(Bloomberg) -- The former UBS Group AG and Citigroup Inc. trader who became the face of the Libor manipulation scandal says a U.S. court ruling exonerating two ex-Deutsche Bank AG traders proves he was wrongfully convicted too.
“I have committed no crime,” Tom Hayes said in a statement Friday, a day after a federal appeals court in Manhattan overturned the convictions of Matthew Connolly and Gavin Black for allegedly manipulating the benchmark interest rate. The U.S. Court of Appeals said prosecutors failed to prove Connolly and Black’s actions caused Deutsche Bank to make a false or misleading submission to the panel setting the London interbank offered rate.
Read more: Ex-Deutsche Bank Traders’ Libor Convictions Tossed on Appeal
Hayes, 42, is the highest-profile person to have been convicted in the transatlantic crackdown on Libor manipulation. Accused by the U.K. Serious Fraud Office of being the ringleader of a global network of traders and brokers who rigged the rate, he received an 11-year sentence and served half of it before being released in January 2021.
Since Hayes’s case was brought by British prosecutors, the U.S. court ruling has no legal effect on his 2015 conviction. Last month, the U.K. Criminal Cases Review Commission provisionally rejected his request for a referral to an appeals court, but Hayes hopes the U.S. decision could change their minds. He has until February to file further arguments in response to the commission’s ruling.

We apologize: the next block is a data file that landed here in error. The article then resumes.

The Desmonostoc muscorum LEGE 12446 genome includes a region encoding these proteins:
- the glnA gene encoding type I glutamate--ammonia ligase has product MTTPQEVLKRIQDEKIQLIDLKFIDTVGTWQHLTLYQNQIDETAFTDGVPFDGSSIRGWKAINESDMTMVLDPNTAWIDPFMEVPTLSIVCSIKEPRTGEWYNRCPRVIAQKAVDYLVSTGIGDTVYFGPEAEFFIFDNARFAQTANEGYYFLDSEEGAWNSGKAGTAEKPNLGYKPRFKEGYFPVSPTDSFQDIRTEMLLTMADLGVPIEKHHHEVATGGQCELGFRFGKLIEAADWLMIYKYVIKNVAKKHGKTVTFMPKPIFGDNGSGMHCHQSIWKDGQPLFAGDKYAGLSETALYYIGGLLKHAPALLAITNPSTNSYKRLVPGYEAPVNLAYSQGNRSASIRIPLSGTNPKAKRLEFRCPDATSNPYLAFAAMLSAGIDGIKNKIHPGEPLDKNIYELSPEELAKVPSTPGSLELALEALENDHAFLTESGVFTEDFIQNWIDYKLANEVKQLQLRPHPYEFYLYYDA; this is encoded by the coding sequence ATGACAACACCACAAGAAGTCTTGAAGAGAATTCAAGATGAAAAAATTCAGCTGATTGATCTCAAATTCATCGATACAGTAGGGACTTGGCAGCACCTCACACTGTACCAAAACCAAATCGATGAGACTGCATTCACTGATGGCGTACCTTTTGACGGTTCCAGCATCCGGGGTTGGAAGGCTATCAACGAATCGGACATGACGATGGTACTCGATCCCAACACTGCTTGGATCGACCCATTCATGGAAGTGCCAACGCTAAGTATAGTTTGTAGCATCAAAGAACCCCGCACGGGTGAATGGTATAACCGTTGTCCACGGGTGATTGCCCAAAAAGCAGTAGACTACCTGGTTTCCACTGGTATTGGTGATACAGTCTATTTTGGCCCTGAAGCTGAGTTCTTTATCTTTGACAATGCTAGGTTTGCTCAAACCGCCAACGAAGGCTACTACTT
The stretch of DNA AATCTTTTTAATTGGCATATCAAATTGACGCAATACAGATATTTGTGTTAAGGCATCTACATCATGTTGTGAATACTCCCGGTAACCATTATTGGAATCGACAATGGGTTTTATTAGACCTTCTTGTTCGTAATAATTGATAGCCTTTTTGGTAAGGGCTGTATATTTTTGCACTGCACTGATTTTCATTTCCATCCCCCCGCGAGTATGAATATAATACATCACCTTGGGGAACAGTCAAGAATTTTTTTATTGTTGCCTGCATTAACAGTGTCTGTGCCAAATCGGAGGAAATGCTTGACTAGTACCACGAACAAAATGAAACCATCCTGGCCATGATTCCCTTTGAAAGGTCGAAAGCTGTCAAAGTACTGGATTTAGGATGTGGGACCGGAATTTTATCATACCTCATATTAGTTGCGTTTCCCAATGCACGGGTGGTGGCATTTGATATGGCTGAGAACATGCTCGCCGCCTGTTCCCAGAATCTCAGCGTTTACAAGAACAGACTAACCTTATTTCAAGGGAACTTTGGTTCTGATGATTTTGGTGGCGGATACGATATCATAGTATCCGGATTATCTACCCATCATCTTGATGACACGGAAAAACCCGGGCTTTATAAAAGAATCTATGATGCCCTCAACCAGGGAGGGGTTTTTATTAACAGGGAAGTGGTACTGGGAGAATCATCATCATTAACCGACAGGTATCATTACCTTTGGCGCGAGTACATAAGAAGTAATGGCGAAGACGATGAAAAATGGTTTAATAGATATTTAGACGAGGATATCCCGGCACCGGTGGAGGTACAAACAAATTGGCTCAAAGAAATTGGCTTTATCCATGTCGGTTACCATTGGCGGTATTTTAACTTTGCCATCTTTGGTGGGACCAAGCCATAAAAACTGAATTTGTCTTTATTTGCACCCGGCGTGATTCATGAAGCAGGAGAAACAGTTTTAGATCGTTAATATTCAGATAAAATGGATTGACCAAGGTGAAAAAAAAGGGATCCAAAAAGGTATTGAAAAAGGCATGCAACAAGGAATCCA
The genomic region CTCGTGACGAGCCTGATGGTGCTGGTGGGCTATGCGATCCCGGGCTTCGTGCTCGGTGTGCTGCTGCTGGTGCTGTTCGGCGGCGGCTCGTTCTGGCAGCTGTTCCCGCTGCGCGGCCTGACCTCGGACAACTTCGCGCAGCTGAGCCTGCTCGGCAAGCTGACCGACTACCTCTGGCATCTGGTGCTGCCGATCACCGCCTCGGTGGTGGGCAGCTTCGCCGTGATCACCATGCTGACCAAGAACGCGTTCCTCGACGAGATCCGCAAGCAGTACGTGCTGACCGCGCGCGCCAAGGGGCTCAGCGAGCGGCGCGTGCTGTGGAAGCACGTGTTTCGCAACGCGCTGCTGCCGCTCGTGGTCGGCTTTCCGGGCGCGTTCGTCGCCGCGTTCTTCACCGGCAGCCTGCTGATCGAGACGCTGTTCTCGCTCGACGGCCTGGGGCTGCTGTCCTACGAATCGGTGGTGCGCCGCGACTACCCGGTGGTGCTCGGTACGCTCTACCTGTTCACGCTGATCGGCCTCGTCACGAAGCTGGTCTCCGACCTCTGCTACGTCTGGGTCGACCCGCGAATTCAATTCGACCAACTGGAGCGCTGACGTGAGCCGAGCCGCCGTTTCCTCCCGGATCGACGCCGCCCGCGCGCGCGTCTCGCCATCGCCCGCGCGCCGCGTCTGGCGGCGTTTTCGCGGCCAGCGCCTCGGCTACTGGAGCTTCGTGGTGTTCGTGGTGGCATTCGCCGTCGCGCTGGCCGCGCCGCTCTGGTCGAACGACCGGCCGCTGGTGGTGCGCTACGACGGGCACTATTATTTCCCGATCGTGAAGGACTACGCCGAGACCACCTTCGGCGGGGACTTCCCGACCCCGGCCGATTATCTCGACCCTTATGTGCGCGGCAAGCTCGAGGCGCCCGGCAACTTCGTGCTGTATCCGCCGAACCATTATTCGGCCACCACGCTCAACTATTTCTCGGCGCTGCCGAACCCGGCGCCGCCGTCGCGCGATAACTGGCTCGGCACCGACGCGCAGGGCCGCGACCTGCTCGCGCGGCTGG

‘I Will Not Rest’
“I hope that this U.S. judgment will help them see the errors in my prosecution and refer my case back to the Court of Appeal,” Hayes said. “I will not rest until my wrongful conviction is overturned.”
Though the Libor crackdown attracted a great deal of attention and led to phase-out of the benchmark rate, cases against individual traders have proven difficult to make. While a handful of traders have been convicted and sentenced to prison terms, several others have been cleared of charges.
The U.S. charged a dozen people in its crackdown, six of whom pleaded guilty. Four others who went to trial - including Connolly and Black - were cleared on appeal. Two others have yet to appear in the U.S. to face the charges. Only one of the six to plead received a prison term.
The SFO ended a seven-year rate-rigging investigation in 2019 after securing three guilty verdicts and a guilty plea against bankers at Barclays Plc. But eight others were acquitted in various Libor-related cases, only a handful of other bank employees have faced criminal charges globally. Several of Hayes’s alleged co-conspirators were acquitted.
U.S. prosecutors alleged that Connolly and Black pushed their peers at the bank to alter the rate or submit false data to benefit their trading positions. Deutsche Bank agreed in 2015 to pay $2.5 billion and fire seven traders, including Black, to resolve probes into its role in the scandal. But the two men maintained they were scapegoats for a practice that was common in the industry and encouraged by the bank’s leaders.
In its ruling on Thursday, the U.S. appeals court noted that prosecutors accused Connolly and Black of violating British Banking Association rules by communicating with colleagues preparing Deutsche Bank’s Libor submission. But though the BBA prohibits collusion between banks, the court found there was no bar on a bank receiving input from its own traders.
Hayes said that finding applies to the case against him as well. Similar to Connolly and Black, he claimed he was “scapegoated” by the SFO “in order to cover up the low balling of Libor which was authorized at the highest levels, including the Bank of England.”
In his previous bid to file an appeal, Hayes also cited the lack of consideration at trial for his Asperger syndrome as well as fresh evidence that wasn’t presented to the jury.
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